Smartphones have come a long way in a very short space of time, and the things they do now would have been unimaginable in such small devices even as recently as the turn of the millennium.
Because of the rapid pace of development, even some fairly recent smartphone handsets can look like children’s toys alongside the market-leading competitor products.
Despite this, some – such as the Nokia C3 – show no signs of ceasing production, and can actually continue to serve the needs of users who prefer buttons to touchscreen keyboards, and only need a fairly limited set of connectivity features.
The Nokia C3, in particular, is closer to being a feature phone than a smartphone proper, with only a very specific set of capabilities.
Among these features is its full QWERTY keyboard which, while it is very small, means experienced typists should be able to use their phone with confidence, rather than the doubt and mistrust with which they might approach a virtual keyboard that only appears on the screen.
It has Wi-Fi support, allowing it to get online without eating into your data allowance, and supports major social networks such as Facebook and Twitter.
A MicroSD expansion slot allows a memory card to add as much as 8GB of storage to the modest 55MB of onboard capacity.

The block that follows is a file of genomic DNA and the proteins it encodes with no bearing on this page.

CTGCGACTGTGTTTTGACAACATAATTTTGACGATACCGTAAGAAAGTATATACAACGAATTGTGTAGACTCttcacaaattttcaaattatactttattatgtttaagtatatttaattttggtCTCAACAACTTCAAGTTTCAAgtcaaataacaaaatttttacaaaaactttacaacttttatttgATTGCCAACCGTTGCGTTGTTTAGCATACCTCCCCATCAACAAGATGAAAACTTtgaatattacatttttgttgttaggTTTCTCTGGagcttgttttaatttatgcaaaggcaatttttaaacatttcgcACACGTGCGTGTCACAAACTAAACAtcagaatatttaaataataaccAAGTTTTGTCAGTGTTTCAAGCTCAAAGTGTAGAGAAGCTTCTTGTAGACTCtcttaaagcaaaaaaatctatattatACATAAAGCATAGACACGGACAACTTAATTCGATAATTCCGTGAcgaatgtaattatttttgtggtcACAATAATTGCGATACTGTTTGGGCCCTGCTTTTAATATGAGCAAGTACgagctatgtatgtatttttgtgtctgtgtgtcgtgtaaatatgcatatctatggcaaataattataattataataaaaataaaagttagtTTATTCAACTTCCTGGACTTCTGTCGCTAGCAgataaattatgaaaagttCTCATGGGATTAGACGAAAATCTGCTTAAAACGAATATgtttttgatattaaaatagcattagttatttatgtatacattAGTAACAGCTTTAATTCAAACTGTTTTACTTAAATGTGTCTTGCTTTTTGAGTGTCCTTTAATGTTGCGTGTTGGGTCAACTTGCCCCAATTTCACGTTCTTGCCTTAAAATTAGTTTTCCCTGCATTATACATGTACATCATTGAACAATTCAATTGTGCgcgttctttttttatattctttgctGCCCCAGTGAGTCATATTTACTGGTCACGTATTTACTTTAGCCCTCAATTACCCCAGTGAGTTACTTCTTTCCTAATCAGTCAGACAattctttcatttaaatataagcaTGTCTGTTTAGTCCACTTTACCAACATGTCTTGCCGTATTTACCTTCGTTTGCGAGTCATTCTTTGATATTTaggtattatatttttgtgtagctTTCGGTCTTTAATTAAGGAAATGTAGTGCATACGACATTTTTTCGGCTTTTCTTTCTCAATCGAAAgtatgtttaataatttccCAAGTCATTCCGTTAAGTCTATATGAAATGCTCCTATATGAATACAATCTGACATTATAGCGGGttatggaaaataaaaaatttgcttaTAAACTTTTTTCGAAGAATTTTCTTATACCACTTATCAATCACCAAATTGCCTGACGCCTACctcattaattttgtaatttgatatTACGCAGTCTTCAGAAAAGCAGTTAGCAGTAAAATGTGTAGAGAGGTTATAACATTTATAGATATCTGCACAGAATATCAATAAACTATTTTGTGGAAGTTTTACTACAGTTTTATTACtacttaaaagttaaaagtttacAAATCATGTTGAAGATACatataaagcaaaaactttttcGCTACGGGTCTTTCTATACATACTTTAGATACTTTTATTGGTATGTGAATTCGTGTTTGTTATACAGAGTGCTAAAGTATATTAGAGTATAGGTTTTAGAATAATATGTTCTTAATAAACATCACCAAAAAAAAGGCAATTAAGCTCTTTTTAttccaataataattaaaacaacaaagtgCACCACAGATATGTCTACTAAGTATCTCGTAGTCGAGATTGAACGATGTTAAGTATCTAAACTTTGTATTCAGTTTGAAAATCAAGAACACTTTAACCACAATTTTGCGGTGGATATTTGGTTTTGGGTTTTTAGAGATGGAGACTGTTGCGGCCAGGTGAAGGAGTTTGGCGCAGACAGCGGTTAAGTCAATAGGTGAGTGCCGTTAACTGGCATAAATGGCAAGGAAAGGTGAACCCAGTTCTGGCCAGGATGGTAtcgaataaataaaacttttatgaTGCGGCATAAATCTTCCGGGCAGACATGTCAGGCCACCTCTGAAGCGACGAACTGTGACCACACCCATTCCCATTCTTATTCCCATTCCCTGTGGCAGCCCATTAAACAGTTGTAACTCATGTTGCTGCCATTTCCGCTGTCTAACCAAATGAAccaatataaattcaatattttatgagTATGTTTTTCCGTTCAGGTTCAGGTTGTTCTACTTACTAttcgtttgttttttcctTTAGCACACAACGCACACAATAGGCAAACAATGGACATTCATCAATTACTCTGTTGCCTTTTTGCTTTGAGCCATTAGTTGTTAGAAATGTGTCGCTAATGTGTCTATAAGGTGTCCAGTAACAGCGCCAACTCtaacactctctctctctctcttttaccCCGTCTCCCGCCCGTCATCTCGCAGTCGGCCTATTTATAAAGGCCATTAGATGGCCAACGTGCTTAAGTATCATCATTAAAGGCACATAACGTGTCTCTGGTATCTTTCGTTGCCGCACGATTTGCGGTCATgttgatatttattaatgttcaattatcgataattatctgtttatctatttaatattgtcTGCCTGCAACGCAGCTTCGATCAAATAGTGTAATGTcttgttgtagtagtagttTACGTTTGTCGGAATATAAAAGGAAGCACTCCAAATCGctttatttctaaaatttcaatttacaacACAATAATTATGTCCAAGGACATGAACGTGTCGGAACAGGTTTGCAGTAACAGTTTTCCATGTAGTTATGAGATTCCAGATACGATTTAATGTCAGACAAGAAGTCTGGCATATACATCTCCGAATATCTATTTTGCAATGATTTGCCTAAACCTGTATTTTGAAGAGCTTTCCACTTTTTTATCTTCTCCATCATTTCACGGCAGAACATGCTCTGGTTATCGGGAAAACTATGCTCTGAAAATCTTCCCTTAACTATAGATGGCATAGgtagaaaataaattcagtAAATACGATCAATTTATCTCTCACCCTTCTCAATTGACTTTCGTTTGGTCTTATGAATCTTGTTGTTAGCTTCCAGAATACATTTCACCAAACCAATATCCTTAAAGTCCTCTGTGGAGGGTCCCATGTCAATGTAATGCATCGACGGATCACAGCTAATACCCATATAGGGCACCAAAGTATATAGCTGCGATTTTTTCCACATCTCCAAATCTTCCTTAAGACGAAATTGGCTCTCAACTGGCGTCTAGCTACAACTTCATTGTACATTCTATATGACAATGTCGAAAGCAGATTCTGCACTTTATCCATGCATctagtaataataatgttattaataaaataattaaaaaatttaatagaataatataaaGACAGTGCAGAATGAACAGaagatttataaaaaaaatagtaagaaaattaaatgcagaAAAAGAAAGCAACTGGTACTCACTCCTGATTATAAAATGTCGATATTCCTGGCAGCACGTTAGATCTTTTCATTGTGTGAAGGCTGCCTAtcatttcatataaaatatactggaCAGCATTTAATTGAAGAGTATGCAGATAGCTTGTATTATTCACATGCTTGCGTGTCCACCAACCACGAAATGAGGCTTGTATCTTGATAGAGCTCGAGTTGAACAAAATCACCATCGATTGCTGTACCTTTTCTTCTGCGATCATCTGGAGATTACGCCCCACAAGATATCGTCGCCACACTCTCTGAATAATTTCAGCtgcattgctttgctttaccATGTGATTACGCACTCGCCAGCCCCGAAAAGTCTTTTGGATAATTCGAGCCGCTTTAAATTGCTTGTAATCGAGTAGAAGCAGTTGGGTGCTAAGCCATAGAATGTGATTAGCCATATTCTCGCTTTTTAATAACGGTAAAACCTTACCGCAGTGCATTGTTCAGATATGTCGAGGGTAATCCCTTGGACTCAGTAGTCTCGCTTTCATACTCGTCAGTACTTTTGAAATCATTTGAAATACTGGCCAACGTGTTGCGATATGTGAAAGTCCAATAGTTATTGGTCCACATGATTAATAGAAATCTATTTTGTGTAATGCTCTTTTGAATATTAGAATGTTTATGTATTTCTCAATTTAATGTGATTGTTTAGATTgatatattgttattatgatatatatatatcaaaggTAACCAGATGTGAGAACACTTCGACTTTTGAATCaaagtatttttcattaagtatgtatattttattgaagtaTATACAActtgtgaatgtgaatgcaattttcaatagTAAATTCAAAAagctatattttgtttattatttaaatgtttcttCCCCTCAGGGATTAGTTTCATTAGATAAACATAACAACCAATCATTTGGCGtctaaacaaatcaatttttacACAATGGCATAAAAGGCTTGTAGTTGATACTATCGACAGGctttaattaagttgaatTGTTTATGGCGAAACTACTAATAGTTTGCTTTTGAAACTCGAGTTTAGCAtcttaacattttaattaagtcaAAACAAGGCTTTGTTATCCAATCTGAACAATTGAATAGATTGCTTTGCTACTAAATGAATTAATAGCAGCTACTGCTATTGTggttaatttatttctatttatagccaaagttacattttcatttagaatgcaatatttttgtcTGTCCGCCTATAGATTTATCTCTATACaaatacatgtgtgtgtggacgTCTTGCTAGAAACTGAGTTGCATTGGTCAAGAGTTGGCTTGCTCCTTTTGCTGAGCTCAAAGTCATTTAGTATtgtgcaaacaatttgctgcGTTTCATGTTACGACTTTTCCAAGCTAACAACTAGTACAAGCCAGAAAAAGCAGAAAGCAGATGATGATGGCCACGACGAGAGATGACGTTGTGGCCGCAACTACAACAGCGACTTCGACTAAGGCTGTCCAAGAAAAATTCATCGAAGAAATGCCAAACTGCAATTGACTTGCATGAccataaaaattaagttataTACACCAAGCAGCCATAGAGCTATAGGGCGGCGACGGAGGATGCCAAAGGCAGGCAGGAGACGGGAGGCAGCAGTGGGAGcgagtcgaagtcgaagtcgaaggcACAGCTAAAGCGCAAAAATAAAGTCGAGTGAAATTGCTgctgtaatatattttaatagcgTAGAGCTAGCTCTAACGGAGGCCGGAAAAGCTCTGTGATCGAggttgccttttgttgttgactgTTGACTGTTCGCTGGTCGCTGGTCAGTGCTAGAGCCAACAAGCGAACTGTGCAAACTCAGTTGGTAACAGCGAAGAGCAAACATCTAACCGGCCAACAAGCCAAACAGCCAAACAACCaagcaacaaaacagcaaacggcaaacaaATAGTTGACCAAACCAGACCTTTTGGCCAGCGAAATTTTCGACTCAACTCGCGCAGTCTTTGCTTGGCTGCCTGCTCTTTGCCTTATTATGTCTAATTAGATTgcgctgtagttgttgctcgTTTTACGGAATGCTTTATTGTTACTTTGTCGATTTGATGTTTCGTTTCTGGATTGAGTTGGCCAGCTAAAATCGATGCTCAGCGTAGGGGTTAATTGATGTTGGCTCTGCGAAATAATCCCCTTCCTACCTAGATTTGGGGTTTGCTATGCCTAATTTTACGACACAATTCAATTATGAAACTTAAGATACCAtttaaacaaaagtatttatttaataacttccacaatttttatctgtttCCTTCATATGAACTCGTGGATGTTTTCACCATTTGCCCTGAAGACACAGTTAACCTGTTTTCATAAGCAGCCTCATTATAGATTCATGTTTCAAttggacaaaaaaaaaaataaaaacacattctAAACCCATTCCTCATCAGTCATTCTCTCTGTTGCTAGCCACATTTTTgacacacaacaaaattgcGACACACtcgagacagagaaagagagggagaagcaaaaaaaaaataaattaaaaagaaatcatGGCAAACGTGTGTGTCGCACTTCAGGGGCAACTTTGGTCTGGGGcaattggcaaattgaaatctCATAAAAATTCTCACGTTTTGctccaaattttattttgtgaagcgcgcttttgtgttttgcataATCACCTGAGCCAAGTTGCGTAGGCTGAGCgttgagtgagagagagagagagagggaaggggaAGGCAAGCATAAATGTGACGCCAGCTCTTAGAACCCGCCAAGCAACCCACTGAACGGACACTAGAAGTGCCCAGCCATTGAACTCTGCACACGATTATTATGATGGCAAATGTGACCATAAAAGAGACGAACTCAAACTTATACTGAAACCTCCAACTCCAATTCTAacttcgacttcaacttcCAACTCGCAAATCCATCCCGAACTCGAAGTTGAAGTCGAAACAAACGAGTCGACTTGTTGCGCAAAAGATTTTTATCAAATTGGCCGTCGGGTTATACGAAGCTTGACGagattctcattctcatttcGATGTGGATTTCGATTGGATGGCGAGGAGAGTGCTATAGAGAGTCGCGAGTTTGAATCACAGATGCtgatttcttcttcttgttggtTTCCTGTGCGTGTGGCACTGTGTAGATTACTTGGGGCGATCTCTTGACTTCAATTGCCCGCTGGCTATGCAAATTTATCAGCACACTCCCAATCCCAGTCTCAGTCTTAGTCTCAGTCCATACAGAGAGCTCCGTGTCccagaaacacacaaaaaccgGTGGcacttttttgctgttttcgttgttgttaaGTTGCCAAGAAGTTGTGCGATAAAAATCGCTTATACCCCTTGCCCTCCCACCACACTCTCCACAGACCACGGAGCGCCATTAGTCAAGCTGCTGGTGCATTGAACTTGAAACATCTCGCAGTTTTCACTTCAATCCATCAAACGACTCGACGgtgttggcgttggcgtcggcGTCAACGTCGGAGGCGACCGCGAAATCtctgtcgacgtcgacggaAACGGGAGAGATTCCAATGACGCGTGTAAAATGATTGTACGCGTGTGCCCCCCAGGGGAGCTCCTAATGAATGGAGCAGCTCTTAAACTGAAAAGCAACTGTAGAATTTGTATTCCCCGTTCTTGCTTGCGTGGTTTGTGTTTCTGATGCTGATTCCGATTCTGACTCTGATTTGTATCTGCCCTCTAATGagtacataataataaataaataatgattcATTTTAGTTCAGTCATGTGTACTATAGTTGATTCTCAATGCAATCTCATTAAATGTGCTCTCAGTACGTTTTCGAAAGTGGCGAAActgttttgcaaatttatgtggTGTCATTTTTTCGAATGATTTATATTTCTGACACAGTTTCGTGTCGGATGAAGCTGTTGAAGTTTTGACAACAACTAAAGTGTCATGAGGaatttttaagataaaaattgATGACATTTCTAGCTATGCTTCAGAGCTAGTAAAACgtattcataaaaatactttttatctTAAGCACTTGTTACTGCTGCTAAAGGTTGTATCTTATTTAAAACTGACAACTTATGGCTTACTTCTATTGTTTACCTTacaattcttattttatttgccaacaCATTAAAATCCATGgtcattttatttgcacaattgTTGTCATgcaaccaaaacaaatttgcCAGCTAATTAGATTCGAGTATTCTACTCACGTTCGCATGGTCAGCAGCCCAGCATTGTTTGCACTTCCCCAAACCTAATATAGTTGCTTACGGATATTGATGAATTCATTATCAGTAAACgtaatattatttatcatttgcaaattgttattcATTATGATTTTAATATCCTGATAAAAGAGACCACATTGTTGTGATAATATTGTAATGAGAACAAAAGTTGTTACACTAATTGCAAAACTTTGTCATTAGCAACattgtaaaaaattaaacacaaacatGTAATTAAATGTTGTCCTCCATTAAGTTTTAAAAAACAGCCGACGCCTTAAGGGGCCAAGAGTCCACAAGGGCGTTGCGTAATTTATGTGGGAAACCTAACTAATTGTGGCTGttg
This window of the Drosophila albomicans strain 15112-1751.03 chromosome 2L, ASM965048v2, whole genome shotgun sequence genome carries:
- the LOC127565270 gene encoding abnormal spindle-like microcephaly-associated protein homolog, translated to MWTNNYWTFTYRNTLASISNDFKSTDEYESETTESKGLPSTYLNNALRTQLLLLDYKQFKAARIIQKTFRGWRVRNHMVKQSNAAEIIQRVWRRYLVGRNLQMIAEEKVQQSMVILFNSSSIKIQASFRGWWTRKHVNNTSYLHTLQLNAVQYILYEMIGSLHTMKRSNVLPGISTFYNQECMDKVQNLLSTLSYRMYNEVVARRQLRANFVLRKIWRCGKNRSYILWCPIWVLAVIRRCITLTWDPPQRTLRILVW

And a two-megapixel camera will not win any photography competitions, but is sufficient for images to be sent by MMS or for general purpose social media sharing.
Moving On Up
With Nokia’s latest models winning their fair share of media attention for their compelling propositions, you might decide that it’s time to sell your old Nokia C3 and trade up to a Lumia.
At the time of writing, the latest models in the Lumia line-up bring innovative features to the Nokia brand, such as wireless charging.
They also come with the Windows Phone operating system installed, which should allow for a consistent user experience if you have a Microsoft Surface tablet, or any other computing devices powered by Windows 8.
Nokia Lumias once again support Wi-Fi, as well as 3G, allowing you to get online either using your mobile data connection, or via a nearby wireless internet access point.
Some models in the Lumia line-up, such as the Nokia Lumia 710, offer a fairly entry-level option that could appeal to long-time fans of the Nokia C3.
You can still get online with them, but the interface is reasonably simplistic and easy to learn if you’re not especially technologically minded.
This doesn’t mean the handset is a major compromise however, as it still comes with many of the features that its siblings also have to offer.
Among them are several applications that are not a standard part of the Windows Phone operating system, but are provided by Nokia on their handsets.
One example is Nokia Maps, a GPS package that can pinpoint your location and direct you to a destination, as well as Nokia Drive, which does the same for vehicles, with a 2D or 3D visual representation of the road ahead.